Scottish Castles Photo Library
- Threave Castle, Galloway

Threave Castle

Threave Castle is first recorded in 1400 when Archibald "The Grim", third Earl of Douglas, died there on Christmas Eve. Archibald's nickname was given to him by the English - he ejected them from Lochmaben Castle and that corner of Scotland in 1384.

It is likely that the present castle was built for Archibald after he became Lord of Galloway in 1369. The son of Archibald "The Grim" married Margaret Stewart, the eldest daughter of King Robert III and Margaret lived in Threave for more than 25 years after her husband had died in battle.

In the middle of the 15th century, King James II began to destroy the power of the Douglases, starting with the murder of the Earl of Douglas at Stirling Castle in 1452. By 1455 all the Douglas castles had been destroyed and only Threave remained. Siege guns were used but the artillery fortification round the tower house allowed it to withstand the cannon. It seems that it eventually surrendered after two months because the defenders were bribed with money and land.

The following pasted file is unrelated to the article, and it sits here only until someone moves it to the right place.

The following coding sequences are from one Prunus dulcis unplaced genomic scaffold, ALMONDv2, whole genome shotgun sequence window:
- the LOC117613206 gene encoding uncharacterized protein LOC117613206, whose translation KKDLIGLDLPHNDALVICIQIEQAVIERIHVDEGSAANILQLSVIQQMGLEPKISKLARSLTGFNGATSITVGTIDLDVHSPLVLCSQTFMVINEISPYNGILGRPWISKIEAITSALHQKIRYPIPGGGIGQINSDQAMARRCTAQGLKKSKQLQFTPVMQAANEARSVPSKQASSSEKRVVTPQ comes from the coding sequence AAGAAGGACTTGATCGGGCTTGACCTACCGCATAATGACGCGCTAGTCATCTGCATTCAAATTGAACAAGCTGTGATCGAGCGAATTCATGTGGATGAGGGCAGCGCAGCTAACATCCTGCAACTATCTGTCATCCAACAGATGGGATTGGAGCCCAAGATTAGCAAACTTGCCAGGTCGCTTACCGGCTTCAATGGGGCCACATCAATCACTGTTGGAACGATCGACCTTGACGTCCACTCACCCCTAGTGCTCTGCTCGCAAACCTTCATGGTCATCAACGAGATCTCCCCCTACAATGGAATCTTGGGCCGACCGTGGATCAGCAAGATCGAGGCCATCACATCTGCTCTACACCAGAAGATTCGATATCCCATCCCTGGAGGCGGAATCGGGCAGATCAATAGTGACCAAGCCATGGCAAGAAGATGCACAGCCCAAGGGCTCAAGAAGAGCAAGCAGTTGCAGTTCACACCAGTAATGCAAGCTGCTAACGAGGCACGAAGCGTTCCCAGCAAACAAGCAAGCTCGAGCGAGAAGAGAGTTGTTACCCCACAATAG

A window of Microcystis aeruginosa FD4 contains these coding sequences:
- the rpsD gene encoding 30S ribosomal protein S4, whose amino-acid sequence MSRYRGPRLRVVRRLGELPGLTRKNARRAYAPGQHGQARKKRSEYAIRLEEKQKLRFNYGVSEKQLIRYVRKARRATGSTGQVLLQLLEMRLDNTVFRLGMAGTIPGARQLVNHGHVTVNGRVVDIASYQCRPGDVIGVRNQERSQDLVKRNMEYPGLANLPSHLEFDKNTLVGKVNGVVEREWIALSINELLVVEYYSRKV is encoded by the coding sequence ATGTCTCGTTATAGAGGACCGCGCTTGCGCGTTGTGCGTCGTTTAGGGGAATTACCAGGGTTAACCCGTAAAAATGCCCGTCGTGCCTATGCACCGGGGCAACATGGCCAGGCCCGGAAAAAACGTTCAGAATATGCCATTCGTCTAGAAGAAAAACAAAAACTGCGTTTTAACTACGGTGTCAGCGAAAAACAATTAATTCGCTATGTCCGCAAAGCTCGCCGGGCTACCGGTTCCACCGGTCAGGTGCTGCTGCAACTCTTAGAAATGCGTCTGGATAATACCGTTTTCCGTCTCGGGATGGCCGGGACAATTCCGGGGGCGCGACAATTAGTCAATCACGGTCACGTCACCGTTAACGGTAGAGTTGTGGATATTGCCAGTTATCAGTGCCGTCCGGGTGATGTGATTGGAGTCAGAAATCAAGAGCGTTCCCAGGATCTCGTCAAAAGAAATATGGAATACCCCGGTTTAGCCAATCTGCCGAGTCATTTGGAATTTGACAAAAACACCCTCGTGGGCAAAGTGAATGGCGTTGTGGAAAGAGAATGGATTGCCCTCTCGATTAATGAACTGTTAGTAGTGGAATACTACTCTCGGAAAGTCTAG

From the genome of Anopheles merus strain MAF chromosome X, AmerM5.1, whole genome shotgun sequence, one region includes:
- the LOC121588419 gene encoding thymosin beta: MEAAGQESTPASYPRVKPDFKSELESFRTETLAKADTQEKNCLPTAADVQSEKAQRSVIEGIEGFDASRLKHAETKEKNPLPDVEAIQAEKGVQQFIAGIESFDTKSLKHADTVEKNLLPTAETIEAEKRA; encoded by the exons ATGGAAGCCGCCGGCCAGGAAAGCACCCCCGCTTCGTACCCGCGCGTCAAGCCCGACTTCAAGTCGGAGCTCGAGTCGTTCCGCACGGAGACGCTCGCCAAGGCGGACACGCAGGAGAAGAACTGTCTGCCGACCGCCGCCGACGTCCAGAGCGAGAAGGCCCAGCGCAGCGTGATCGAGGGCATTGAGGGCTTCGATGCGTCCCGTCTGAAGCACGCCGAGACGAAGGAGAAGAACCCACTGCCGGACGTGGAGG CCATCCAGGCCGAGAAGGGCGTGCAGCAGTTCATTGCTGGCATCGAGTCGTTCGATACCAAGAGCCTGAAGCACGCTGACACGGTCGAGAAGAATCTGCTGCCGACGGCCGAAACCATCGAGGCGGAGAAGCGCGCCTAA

In the 16th century the Maxwells became hereditary custodians of Threave (though their main seat was at Caerlaverock Castle). In the 17th century the Maxwells supported King Charles I and Threave Castle was besieged by the Covenanters. After holding out for thirteen weeks, King Charles himself authorised Robert Maxwell to walk out of the castle with honour.

See also Places to Visit - Threave Castle for more information and illustrations.

Return to the Castles Photo Library Index
or go to the next castle: Tolquhon CastleTolquhon Castle

Where else would you like to go in Scotland?

Where else would you like to go in Scotland?

Separator line